Through the support of an NSERC Accelerate Fellowship, I began working on a partnership between the University of British Columbia, Thompson Rivers University, and Mount Polley Mine to investigate the role soil microbial communities play in determining plant community composition and structure. This project started in July 2014, and largely altered in scope following the collapse of the Mine’s tailings impoundment, releasing 24 million m2 of untreated mine waste into the local watershed. After securing funding for sequencing and fieldwork through Genome Canada and Genome BC, my collaborators and I used our shared technical strengths to develop a biomonitoring program for passive remediation of the site, and coordinated research outcomes alongside the reclamation effort. This ‘natural experiment’ provided a unique opportunity to evaluate the role of both disturbance and microbial community composition and structure in determining soil metabolic processes within a rapidly changing landscape (Garris et al 2018).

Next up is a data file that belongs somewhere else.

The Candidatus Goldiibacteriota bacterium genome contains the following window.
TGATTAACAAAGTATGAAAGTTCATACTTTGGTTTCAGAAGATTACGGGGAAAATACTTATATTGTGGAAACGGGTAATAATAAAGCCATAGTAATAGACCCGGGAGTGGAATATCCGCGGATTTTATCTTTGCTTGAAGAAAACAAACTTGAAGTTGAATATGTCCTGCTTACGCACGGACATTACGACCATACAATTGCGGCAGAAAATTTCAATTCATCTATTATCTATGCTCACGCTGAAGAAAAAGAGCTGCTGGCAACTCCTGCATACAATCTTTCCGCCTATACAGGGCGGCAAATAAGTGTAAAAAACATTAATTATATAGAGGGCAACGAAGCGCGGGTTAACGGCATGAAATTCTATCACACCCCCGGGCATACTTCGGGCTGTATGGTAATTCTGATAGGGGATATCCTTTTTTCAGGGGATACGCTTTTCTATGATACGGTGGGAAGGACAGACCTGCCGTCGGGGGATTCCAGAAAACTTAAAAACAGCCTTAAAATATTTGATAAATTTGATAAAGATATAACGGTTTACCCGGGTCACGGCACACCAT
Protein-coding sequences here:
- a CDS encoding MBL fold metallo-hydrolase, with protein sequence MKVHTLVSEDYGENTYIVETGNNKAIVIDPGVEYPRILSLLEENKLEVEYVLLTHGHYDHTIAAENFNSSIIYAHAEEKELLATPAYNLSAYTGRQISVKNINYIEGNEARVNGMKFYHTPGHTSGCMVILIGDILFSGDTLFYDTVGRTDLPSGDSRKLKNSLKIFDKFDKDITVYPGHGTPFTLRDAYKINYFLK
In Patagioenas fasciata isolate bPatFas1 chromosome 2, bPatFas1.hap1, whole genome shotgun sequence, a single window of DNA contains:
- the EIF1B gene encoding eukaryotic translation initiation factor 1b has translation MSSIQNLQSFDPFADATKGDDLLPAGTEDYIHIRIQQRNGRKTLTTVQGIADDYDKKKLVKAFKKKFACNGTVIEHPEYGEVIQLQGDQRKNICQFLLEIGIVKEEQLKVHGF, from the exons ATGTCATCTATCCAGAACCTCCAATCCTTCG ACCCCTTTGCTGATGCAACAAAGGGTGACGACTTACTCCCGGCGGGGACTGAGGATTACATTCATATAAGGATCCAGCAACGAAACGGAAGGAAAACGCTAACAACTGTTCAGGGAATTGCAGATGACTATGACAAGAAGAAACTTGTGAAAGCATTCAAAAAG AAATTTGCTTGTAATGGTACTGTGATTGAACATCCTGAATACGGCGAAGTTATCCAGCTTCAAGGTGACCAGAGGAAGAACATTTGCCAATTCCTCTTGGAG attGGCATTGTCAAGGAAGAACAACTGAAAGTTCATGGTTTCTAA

Our lab continues to explore connections between landscape-scale disturbance and soil microbial community diversity and function. We are exploring the role soil microbes play in responding to forestry pesticide applications and the effects of fire and subsequent recovery on soil biogeochemical processes.